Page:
The father and mother laughed and hugged each other. They now realized the truth, thanks to their search and the words of the wall. They themselves--mice--were the greatest, the strongest. They put up posters announcing a competition for a mouse groom. The day of the competition would be the third day of the new year.

On the day of the competition, male mice from far and wide came to the area to vie for the position of suitor. However, it began to rain, and the rain caused a flood which washed out the bridge, stranding all but ten mice contestants on the other side of the river.

The competiton proceeded with the ten contestants. Eventually, the mouse parents were able to select a sturdy, dependable mouse as groom for their beloved daughter!

The pair wed and remained devoted to each other for all their days.

from
Chen Qinghao and Wang Qiugui, eds., 廣東民間故事集: 中國民間故事全集, 3. [A collection of folktales from Guangdong: the complete collection of folktales from China, vol.3]; Taipei: Yuanliu, 1989; pp. 100-102; 老鼠嫁女(民间传说)_百度百科老鼠嫁女的故事内容是什么?有着什么寓意?老鼠娶亲 - 睡前故事 - 5岁儿童故事 - 贝瓦故事民間故事:老鼠娶親 | 歲時禮俗 | 民俗文化百問百答 | 大紀元(5) 08老鼠娶親 - YouTube

The first version comes from Chen and Wang. The Taiwanese version is from the above YouTube link.
Interestingly, the Taiwanese version very closely parallels the details of the third Chinese joke from the 12/25/18 posting.

The Chinese language doesn't distinguish very precisely between "mouse" and "rat." Both are referred to as laoshu, [老鼠]. However, an informant from Northwestern China, one of my students, said that in his locality, rats were further distinguished as haozi [耗子] (i.e., "consumer," "waster," "one that gobbles up,"), though this too can indicate "mouse" as well as "rat."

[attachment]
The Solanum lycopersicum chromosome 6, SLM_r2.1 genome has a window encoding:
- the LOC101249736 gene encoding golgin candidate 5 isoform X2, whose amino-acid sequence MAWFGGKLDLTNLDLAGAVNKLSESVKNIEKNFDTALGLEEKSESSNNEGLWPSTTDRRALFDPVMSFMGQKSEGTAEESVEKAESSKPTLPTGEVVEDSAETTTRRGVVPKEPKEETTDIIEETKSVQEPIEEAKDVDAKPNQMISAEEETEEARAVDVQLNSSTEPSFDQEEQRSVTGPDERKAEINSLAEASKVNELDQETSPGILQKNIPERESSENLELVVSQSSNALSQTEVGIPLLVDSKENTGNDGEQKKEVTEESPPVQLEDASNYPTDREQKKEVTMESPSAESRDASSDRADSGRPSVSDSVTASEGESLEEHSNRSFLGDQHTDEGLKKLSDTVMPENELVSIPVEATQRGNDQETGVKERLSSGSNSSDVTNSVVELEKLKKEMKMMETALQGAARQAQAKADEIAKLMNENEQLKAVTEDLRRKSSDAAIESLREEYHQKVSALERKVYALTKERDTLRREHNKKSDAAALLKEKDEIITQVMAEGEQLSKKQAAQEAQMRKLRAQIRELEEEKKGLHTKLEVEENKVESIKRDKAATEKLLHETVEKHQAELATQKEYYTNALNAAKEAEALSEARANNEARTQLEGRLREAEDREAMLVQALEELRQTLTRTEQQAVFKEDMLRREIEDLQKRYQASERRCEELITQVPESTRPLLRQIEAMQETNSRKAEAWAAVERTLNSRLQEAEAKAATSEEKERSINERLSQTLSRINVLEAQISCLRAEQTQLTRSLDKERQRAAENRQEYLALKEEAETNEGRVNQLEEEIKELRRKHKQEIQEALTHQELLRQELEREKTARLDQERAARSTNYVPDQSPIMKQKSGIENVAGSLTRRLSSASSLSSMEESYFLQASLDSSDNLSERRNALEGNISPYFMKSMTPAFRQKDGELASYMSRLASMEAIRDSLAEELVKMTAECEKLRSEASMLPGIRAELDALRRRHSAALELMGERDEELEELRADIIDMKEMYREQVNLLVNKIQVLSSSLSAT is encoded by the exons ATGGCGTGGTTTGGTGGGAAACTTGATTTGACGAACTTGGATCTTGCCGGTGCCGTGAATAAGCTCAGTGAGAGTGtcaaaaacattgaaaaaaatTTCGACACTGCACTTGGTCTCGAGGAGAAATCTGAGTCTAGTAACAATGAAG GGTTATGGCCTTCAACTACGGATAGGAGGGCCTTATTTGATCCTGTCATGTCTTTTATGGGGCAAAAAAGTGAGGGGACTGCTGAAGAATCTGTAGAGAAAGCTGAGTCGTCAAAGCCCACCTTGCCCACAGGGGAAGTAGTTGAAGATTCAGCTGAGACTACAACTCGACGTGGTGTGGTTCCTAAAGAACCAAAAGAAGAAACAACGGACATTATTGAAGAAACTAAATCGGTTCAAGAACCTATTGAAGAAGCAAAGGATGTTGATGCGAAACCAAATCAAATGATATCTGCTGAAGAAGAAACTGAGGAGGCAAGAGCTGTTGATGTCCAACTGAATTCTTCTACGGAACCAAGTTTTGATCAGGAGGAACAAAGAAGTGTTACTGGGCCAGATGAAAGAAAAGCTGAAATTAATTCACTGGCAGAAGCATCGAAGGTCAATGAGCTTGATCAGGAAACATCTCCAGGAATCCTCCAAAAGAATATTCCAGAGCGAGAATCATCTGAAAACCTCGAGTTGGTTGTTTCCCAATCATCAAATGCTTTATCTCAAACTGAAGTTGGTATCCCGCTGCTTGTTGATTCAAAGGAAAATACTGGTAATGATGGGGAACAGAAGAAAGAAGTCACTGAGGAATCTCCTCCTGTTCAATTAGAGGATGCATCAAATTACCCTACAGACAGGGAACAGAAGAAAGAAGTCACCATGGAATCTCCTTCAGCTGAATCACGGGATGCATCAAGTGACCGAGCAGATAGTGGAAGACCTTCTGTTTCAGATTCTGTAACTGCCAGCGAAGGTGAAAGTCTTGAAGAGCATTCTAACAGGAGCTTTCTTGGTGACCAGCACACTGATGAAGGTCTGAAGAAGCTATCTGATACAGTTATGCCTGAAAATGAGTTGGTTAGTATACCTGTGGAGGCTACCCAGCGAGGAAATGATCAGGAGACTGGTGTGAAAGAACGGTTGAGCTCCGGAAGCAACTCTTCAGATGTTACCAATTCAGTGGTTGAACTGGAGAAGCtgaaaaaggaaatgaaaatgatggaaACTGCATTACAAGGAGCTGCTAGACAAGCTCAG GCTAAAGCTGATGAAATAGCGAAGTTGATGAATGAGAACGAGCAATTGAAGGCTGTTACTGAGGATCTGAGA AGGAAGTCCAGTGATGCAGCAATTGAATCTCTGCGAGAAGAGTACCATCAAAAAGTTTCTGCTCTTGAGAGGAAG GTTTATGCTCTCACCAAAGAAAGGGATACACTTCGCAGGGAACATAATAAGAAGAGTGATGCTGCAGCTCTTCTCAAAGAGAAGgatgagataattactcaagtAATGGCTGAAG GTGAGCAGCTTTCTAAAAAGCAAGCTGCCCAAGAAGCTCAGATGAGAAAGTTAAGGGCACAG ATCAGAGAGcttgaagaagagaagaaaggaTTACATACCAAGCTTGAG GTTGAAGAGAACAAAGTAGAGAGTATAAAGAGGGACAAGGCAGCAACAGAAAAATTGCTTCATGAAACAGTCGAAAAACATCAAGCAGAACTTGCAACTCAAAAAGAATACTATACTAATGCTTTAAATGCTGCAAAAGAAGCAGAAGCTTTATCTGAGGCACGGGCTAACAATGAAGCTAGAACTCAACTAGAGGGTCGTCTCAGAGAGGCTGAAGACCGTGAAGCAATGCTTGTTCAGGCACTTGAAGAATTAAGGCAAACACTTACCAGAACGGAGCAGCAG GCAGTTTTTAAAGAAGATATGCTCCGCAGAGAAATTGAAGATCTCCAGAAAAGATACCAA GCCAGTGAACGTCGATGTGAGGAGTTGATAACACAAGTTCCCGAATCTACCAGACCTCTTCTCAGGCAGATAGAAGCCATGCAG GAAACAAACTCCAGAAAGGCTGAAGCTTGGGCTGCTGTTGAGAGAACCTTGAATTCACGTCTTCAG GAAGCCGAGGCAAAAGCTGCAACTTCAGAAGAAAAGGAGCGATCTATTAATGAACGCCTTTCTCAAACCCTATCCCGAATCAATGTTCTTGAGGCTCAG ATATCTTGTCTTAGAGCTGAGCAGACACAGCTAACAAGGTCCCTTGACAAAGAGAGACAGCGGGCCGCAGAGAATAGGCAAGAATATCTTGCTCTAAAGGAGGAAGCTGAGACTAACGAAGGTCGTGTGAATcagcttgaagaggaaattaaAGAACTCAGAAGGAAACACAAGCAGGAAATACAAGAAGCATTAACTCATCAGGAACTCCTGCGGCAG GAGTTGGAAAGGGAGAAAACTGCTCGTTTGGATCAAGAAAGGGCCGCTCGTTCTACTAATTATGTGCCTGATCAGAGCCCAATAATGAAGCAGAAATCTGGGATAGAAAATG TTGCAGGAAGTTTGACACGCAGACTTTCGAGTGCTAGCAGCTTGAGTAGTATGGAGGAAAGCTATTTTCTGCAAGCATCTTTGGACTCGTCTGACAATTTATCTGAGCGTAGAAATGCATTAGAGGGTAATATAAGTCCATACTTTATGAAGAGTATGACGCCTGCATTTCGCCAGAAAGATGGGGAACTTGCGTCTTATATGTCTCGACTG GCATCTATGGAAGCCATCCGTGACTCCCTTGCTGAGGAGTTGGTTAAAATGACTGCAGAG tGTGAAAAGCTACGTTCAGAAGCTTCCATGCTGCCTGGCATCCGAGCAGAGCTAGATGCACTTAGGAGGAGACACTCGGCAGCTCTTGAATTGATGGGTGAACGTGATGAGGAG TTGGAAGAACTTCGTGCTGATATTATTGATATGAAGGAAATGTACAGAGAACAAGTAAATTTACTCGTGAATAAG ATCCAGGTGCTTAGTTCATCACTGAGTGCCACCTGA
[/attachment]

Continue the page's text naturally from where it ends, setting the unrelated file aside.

Some areas (e.g., Foshan) hold that the seventeenth evening of the Lunar Calendar is the wedding night of the mice, while the tradition in other areas, such as Taiwan, have it as the third evening. Whichever evening it is, we are all supposed to hit the sack early so as to let the mice prepare and carry out the ceremony without interference or peeping from us humans. In addition, as V. R. Burkhardt suggests (Chinese Creeds and Customs, Vol. 2; Taipei, Dunhuang, pp. 43-44; 1977), offerings are left out as a plea or bribe to prevent mice/rats from depleting the family's larder for the rest of the year.  In Akira Kurosawa's 1990 film Dreams, there is a section titled "Sunshine Through the Rain," which is about the Japanese folk belief that foxes have their weddings and wedding processions in the forest on rainy but concurrently sunny days. All this is depicted through the eyes of a boy who sneaks off to the forest to see this phenomenon for himself. He thus breaks a taboo and is spanked by his mom and forced to write a letter of apology to the foxes to prevent future bad luck, just as some Chinese families might leave food out as a bribe to avoid trouble from mice/rats. My daughter's classmate, a young woman from South Africa, told me that in her native land such "sunshowers" indicated that the monkeys were having their wedding party in the forest. 

Still other versions of the second tale have the bride's parents coming to the conclusion that the best, strongest candidate for groom would be the cat himself. The cat very willingly accedes to the request, with the story concluding in a predictably much less than happy ending for the mice. 

Motifs: B280, "Animal weddings"; B281.2, "Wedding of mouse"; B299.3, "Animals (cat) discover liquor and get intoxicated"; C300, "Looking tabu"; C316, "Tabu: Looking at certain animal"; H310, "Suitor tests"; H331, "Suitor contests: Bride offered as a prize"; T132, "Preparation for a wedding"; 
cT133.3, "Drummer beats drum before bride on way to wedding."

Saturday, December 29, 2018

Snake Boy (Tsou/Zou)

Long, long ago, a woodcutter was up in the mountain forests when he heard a very heartbreaking, plaintive cry, the cry of a very small child in danger or in pain.

Who in the world is crying up here? he thought. Whose baby would be up here alone?